Each year, around this time, I try to make my way back to Hamden; there’s always a walk, or a fundraiser, some event in his memory. Everyone else — the friends I met at the services, extended family — they sit together, laughing and chatting and sharing stories. I feel bad inserting myself into their world — I don’t mean to rob their grief for myself, nor do I mean to intrude on their celebration. I know sometimes they wonder who I am, what my connection to their cause is. If they’d ever ask, I’d tell them, don’t mind me; I’m just here for Mike.

My First Bar Friend

Sometimes I see him on the street, and our eyes will meet briefly before darting away, the way you look at that girl you hooked up with that one time and it was totally weird and you never talked to her again. “Do I say something? Do I wave?” you wonder. “Does he even remember me? Does he know my name?”

I think of all times we spent on barstools at the local pub. He was always there when I was, and one day, we just struck up a conversation. I think he asked about the book that was I reading, then he bought me a round, and we started talking about girls and bands and everything else that guys talk about once they’ve had a couple beers. It’s not all that unusual, at a bar like that. His name was Paul, and at the time, he had just recently moved to the neighborhood. A former Navy SEAL, he was going back to UMass Boston to finish his degree in Anthropology. Said he was part of the team that took down those Somali pirates. I told him I was impressed with the shot they made over alternating waves; he said the shot was easy, anyone could have done it, and he was a little irked that he was on the shift before the one got the shot, because those guys got all the glory.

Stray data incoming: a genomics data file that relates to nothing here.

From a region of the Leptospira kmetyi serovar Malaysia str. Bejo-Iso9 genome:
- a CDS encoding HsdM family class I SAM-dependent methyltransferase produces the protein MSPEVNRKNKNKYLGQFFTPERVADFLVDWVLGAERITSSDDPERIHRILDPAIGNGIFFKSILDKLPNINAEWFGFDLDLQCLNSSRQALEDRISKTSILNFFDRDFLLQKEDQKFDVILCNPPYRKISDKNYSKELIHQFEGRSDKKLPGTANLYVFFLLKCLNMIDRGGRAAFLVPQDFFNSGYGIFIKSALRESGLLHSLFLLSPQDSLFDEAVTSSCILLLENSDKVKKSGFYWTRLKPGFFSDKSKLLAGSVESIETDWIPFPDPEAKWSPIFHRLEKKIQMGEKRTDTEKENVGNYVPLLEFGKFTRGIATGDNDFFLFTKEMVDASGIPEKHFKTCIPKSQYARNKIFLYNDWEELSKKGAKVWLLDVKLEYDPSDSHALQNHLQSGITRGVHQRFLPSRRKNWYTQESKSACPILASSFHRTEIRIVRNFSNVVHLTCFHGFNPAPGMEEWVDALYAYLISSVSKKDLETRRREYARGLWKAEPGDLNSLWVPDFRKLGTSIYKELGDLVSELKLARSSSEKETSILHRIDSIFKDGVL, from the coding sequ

I don’t know why I remember that. I don’t even know if he was telling me the truth. I’m not even sure what I might have told him about myself, or what he remembers of it. Other times, we’d both be at the bar with our friends. We’d shout “Hey!” and high five, introduced our friends to one another in hopes of triggering the other one to remind of his name: “Hey, this is my buddy Chris” “How’s it goin’, I’m Paul” and so on. We’d get excited every time the blonde behind the bar would put on London Calling — as if it was such a rare coincidence that we both liked The Clash — then we’d turn and watch the Sox game in silence, only turning to each other to say obligatory things like, “Youk was in a funk, but man, he’s got it back,” or “Beckett’s gotta sit for a few more games, they should pull him out and get Papelbon back out there,” and of course, “Let’s go, Papi!” If the game went well, then he might buy a round of PBRs for my friends as well as his. We’d shoot the shit some more, then say good night like we’d been bros for the longest time.

I don’t even think we’re Facebook friends.

But in those hazy, drunken moments in the low, musty lighting of the bar, you’d swear we were the best of friends, and at the time, perhaps we were. So when I see him now, I can’t help but feel some strange sense of camaraderie, fueled by nostalgia for nights that I hardly can remember.